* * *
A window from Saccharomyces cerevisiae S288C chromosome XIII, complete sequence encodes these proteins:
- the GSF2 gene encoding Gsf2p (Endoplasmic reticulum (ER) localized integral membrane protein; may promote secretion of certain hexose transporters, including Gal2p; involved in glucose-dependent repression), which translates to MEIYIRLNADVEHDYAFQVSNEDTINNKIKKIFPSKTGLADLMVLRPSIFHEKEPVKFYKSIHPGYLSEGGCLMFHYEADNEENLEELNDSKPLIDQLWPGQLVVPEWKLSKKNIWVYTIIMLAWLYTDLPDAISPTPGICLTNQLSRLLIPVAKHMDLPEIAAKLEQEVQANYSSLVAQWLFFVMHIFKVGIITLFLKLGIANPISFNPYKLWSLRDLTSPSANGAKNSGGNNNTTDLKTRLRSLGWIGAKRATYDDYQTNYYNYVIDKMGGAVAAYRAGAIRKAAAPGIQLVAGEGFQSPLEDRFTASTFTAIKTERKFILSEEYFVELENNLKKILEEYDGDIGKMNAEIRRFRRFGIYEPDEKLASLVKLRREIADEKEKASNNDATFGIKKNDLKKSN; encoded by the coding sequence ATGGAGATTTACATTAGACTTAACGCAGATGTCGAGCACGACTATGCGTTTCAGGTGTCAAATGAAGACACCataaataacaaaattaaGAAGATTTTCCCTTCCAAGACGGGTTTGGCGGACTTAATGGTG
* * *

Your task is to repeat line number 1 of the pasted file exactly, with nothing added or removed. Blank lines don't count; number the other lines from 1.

A window from Saccharomyces cerevisiae S288C chromosome XIII, complete sequence encodes these proteins: